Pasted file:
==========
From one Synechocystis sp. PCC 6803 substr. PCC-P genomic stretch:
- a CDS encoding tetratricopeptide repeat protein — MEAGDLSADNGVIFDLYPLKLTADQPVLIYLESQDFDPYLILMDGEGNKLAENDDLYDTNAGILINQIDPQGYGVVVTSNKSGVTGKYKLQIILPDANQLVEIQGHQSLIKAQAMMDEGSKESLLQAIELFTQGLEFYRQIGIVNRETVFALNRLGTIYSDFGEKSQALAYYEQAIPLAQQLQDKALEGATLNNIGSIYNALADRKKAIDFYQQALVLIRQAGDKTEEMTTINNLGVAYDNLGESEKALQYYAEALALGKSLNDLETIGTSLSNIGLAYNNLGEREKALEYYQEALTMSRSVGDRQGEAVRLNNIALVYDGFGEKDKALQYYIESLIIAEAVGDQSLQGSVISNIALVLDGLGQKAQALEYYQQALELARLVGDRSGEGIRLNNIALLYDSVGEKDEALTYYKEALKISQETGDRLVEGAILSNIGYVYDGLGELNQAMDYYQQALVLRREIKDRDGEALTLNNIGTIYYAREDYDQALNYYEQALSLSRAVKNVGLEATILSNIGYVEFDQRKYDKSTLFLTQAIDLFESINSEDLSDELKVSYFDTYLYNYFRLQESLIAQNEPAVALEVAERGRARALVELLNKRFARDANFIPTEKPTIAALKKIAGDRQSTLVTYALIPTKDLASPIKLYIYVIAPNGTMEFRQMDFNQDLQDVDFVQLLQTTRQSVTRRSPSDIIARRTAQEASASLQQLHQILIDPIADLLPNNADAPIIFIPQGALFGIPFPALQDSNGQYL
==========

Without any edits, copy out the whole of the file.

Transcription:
From one Synechocystis sp. PCC 6803 substr. PCC-P genomic stretch:
- a CDS encoding tetratricopeptide repeat protein — MEAGDLSADNGVIFDLYPLKLTADQPVLIYLESQDFDPYLILMDGEGNKLAENDDLYDTNAGILINQIDPQGYGVVVTSNKSGVTGKYKLQIILPDANQLVEIQGHQSLIKAQAMMDEGSKESLLQAIELFTQGLEFYRQIGIVNRETVFALNRLGTIYSDFGEKSQALAYYEQAIPLAQQLQDKALEGATLNNIGSIYNALADRKKAIDFYQQALVLIRQAGDKTEEMTTINNLGVAYDNLGESEKALQYYAEALALGKSLNDLETIGTSLSNIGLAYNNLGEREKALEYYQEALTMSRSVGDRQGEAVRLNNIALVYDGFGEKDKALQYYIESLIIAEAVGDQSLQGSVISNIALVLDGLGQKAQALEYYQQALELARLVGDRSGEGIRLNNIALLYDSVGEKDEALTYYKEALKISQETGDRLVEGAILSNIGYVYDGLGELNQAMDYYQQALVLRREIKDRDGEALTLNNIGTIYYAREDYDQALNYYEQALSLSRAVKNVGLEATILSNIGYVEFDQRKYDKSTLFLTQAIDLFESINSEDLSDELKVSYFDTYLYNYFRLQESLIAQNEPAVALEVAERGRARALVELLNKRFARDANFIPTEKPTIAALKKIAGDRQSTLVTYALIPTKDLASPIKLYIYVIAPNGTMEFRQMDFNQDLQDVDFVQLLQTTRQSVTRRSPSDIIARRTAQEASASLQQLHQILIDPIADLLPNNADAPIIFIPQGALFGIPFPALQDSNGQYL